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The debate: Is the iPhone still as influential as it was 10 years ago at its launch? NO

Chris Jenkins, features editor, Mobile OBVIOUSLY Apple’s iPhone is a significant product in the smartphone market, but let’s not forget it wasn’t the first smartphone, and there’s no reason it should continue to be dominant. With worldwide iOS sales running at only 12.5% for Q3 of 2016, Android devices are in the ascendant. Apple’s real breakthrough was not in technology; at the time of its launch the iPhone was arguably not technically as good as products from Nokia and Motorola. But the third-party software they ran, such as Symbian or Windows Mobile, was not user-friendly enough for the consumer market. Apple took existing technology from phones and PDAs, and repackaged it in a more user-friendly form. And of course, Apple’s real innovation was to disrupt the



buying process. Rather than sell to the mobile networks, imposing price restrictions on manufacturing, Apple would sell direct – that was the real iPhone breakthrough. The balance of power tipped from the networks to the manufacturers, who were now able to identify consumer groups and design handsets aimed specifically at them. But the world has changed, and iPhone’s technical innovations have been matched by Android devices. Attitudes to Apple have changed too. For every Apple advocate you’ll find another complaining about its expensive hardware, high prices of accessories and repairs, and planned obsolescence. If things continue this way, the much-anticipated iPhone 8 may be the last ‘best-seller’ Apple ever has.


Jack Courtez, news editor, Mobile ‘APPLE didn’t invent, the smartphone/tablet/ smartwatch’ so goes the saying as well worn as Steve Job’s turtleneck. ‘What it did do’ the mantra continues, ‘is make it a success.’ The same can be said of its more recent changes such as the ditching of the headphone jack (the Moto Z did it first) and its UK upgrade programme (Samsung’s launched six months earlier). Despite not being the innovator, it is definitely the influencer, and when others catch on (Jabra predicts that up to 75% of handsets sold in 2017 will have no headphone jack), it will be Apple they are compared to. Apple has a fearsome reputation for negotiating incredible terms with its partners– such as demanding that retailers buy a large number of 5C devices when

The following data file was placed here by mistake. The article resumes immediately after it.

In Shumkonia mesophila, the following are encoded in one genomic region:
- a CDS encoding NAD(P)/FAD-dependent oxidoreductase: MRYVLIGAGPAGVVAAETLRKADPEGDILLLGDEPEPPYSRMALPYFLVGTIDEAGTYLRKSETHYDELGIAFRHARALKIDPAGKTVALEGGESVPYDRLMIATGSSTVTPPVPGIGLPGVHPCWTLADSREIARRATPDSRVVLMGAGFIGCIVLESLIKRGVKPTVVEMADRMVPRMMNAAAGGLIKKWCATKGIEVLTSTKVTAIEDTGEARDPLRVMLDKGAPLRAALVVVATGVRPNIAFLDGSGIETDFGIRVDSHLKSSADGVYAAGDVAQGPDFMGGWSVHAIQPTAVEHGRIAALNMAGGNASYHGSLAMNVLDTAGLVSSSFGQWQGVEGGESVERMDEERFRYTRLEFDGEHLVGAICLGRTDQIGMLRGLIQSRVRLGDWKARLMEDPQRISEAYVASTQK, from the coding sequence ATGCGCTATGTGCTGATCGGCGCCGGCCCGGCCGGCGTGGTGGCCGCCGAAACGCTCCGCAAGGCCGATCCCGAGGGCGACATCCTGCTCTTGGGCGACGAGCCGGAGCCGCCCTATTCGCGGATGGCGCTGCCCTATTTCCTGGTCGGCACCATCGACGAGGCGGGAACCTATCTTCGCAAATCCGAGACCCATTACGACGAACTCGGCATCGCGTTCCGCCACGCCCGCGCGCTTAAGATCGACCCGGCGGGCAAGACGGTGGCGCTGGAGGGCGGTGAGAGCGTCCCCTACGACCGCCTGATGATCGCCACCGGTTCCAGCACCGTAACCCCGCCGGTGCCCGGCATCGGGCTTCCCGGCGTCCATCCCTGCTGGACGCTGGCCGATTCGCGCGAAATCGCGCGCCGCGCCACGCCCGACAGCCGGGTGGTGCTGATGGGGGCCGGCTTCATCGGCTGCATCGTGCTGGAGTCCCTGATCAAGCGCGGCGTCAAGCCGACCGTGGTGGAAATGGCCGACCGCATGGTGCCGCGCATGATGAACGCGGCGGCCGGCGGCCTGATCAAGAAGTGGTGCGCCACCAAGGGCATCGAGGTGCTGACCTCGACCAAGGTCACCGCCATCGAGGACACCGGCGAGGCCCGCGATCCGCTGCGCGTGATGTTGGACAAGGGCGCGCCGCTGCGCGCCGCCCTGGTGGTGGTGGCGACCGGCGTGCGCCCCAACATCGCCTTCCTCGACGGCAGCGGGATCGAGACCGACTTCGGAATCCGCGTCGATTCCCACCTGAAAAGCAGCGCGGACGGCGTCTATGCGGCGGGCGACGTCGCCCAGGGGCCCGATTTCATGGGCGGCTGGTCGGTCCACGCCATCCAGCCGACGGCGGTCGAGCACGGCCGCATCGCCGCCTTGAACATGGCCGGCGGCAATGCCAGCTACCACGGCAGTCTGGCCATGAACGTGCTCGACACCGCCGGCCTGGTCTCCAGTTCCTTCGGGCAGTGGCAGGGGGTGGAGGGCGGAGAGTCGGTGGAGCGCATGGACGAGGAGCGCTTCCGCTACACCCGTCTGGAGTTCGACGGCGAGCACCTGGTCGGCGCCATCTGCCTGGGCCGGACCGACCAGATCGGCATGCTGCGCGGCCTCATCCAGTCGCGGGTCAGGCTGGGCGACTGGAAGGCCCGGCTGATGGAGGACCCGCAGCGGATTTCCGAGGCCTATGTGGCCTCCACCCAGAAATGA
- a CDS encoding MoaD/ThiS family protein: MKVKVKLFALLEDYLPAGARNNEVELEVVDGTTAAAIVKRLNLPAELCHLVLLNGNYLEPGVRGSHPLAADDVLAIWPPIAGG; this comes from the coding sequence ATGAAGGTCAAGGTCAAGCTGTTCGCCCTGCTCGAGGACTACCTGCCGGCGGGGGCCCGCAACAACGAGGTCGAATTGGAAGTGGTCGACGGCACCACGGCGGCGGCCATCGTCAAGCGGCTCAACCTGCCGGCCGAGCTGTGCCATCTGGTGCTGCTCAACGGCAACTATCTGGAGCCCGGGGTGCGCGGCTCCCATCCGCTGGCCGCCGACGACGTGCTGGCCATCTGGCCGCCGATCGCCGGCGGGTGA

they ordered its 5S handsets, or that official resellers only sell certain brands. The reason Apple can do this is the same reason that no other manufacturer plans a device launch anywhere near midSeptember – unrivalled consumer loyalty, interest and engagement. Until this wavers, the iPhone will be the device that manufacturers measure their own products by, the launch stock retailers lobby for, and the one related industries keep a watchful eye on. The iPhone is actually more influential than it was 10 years ago when it launched, sitting on a stronger bargaining position and with its rigid autarkistic software and OTT eco-system perhaps better favoured to the emerging opportunities in the automotive and connected home space.

Big releases Our round-up of the key releases this month ASUS ZENFONE AR




The first phone to support both Google DayDream Virtual Reality and Google Tango augmented reality

This cute voiceactivated personal assistant will compete with Amazon Echo and Google Home for the smart home control market

Designed by Blackberry, made by TCL, this Android phone retains the familiar physical keyboard

It’s so advanced, Garmin skipped the Fenix 4 to develop this sensor-packed smartwatch

January 2017

Mobile January 2017